To a Skylark

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After the Beast from the East and endless grey days, it felt like Spring would never come. April may bring showers (and lambs, of course), but clocks go forward and everywhere I look are green shoots and unfurling buds. I start to notice the dawn chorus and by May we’re at peak bird-song. How can I possibly choose a favourite? The melodious blackbird who serenades me from the garage roof? Or the friendly robin who chirrups from the holly hedge? No, for my money the most talented vocalist is often impossible to see, but certainly makes itself heard – the skylark.

Milder weather and increased daylight mean I have no excuse for not leaving my sedentary desk-life for a walk around the village. Following narrow lanes and bridleways, I pass woodlands and fields of emerging crops, and if I’m lucky, it’s in (or rather, over) the latter that I’ll spot a skylark. It’s predominantly a farmland bird, seeking open countryside – fields of cereal or grass, but it’s also partial to heathland, sand-dunes and or grassy spaces such as golf courses or airfields. I couldn’t give the skylark many marks for looks. Size-wise it comes in somewhere between a sparrow and a starling. The brown, streaky plumage with buff underparts is non-descript but does provide camouflage against roaming predators, a necessity for a ground-nesting bird. The crest on its head, which it raises when alarmed, is the only feature to detract from the skylark’s plainness.

But you don’t have to be handsome to attract a mate! Male skylarks compete for territories and female attention by aerial singing. They take off almost vertically, ascend as much as 300 metres and let rip with an amazing outpouring of song. There are reports of these performances lasting anywhere from five minutes to an hour. When its wings need rest, the skylark may continue to sing on a handy fence post. It’s a rolling, endless flurry of notes, which in his ‘Ode to a Skylark’ Shelley described as ‘joyous, clear, and fresh.’ Standing beside a field of oil-seed rape on a misty morning, I’d say the poet was spot-on with his description. I can enjoy the song, but the singer is invisible in the cloud.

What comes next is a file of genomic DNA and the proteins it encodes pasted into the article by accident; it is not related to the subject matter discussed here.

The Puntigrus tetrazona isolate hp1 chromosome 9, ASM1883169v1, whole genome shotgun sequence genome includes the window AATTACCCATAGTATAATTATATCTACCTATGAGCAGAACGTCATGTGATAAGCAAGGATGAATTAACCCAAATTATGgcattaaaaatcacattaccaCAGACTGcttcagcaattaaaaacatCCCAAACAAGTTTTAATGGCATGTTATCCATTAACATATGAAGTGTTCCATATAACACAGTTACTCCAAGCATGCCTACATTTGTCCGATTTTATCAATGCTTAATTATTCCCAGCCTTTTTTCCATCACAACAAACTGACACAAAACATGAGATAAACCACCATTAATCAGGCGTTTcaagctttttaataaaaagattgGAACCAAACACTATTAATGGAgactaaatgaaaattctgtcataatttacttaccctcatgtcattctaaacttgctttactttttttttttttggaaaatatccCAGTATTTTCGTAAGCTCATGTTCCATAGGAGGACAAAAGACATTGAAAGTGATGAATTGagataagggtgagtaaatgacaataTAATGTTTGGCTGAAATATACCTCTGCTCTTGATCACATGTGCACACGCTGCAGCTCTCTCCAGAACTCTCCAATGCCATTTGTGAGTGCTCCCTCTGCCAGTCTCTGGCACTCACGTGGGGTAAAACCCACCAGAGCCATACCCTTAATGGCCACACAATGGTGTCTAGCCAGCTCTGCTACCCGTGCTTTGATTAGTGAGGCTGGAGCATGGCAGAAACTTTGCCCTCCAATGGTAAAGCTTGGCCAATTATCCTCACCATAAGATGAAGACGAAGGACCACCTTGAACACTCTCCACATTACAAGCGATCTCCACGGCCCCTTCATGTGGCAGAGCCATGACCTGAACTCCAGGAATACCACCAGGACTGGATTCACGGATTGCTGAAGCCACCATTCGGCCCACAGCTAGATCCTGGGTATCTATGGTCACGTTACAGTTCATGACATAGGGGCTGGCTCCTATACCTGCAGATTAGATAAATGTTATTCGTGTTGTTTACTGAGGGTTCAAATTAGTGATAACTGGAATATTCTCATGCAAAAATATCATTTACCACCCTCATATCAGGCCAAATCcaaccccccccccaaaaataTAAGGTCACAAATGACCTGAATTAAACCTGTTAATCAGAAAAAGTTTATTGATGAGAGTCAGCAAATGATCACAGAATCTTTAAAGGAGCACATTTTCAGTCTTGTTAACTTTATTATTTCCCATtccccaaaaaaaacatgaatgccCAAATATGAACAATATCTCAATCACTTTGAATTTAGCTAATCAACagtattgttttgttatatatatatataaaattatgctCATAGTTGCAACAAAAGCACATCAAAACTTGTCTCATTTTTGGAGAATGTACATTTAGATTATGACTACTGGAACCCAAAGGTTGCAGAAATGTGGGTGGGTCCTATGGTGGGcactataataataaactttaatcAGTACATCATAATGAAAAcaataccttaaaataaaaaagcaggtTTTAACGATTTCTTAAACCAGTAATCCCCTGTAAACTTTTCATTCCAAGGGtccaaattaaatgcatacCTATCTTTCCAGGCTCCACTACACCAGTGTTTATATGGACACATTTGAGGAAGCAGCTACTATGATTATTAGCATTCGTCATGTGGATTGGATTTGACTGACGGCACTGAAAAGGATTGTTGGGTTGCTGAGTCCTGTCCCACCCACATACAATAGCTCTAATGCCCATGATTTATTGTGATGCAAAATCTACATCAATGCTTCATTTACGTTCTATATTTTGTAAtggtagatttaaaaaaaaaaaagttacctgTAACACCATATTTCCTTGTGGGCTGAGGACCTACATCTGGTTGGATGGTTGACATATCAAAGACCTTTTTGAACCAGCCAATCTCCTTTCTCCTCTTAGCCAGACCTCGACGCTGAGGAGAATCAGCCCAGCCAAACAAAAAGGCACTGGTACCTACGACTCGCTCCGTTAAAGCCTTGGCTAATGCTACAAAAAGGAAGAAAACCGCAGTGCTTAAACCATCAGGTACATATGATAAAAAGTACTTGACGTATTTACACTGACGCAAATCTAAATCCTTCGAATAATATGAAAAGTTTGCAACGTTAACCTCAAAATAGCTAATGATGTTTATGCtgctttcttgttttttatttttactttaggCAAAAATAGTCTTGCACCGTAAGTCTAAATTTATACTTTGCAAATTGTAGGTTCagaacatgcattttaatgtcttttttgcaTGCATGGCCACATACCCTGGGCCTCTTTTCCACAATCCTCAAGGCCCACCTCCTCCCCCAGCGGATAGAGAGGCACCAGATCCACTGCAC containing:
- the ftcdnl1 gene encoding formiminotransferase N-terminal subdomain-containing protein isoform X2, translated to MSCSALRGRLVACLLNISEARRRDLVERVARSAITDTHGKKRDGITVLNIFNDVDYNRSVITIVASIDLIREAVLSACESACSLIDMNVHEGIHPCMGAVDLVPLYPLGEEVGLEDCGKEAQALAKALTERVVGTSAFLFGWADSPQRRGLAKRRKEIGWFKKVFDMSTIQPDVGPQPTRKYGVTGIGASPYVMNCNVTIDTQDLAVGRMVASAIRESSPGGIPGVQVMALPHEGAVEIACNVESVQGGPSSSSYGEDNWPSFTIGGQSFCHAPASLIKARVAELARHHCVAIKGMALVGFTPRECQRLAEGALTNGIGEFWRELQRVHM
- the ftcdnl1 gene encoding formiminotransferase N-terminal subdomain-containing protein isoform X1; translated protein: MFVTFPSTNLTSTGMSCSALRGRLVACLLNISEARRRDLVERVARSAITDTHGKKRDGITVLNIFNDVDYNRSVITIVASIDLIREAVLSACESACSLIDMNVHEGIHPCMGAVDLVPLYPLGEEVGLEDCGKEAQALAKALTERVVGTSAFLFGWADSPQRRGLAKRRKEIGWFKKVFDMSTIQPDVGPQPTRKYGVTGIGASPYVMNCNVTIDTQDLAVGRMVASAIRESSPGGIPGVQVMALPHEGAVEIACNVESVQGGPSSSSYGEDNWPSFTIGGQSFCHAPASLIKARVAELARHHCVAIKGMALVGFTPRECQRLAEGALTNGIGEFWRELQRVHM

Life isn’t easy for the skylark, and its numbers have declined rapidly since the 1970s, giving it red status on the list of endangered British birds. It likes to nest in open fields where the vegetation is no taller than 60cm, but autumn-sown crops have grown too tall by the time breeding season comes around. It will also nest in grass, but mowing for silage brings more risks for the young, and a pair of skylarks may have to try two or three times in a season to raise a successful brood. Their diet includes seeds of grass, weeds and insects which are destroyed by herbicides and insecticides. The skylark’s natural habitat seems at odds with modern farming, despite efforts of many farmers to accommodate it. As a gardener trying to balance pest-control with support of wildlife, I can sympathise.

Organic practises and set-aside have helped, although the skylark is averse to the left-aside margins of fields close to high hedgerows – possibly because of predators. Bare patches in the middle of fields, so-called skylark ‘plots’ have been tried with limited success. However, where landowners and farmers grow crops for winter game birds such as pheasant and partridge, this has also provided food for the skylark.

Hopefully, the outlook will improve for this marvellous bird, and even if you don’t see one on a walk, enjoy the song. According to an old gamekeeper’s tale, if you see a skylark flying high early in the morning, then it’s going to be a beautiful day.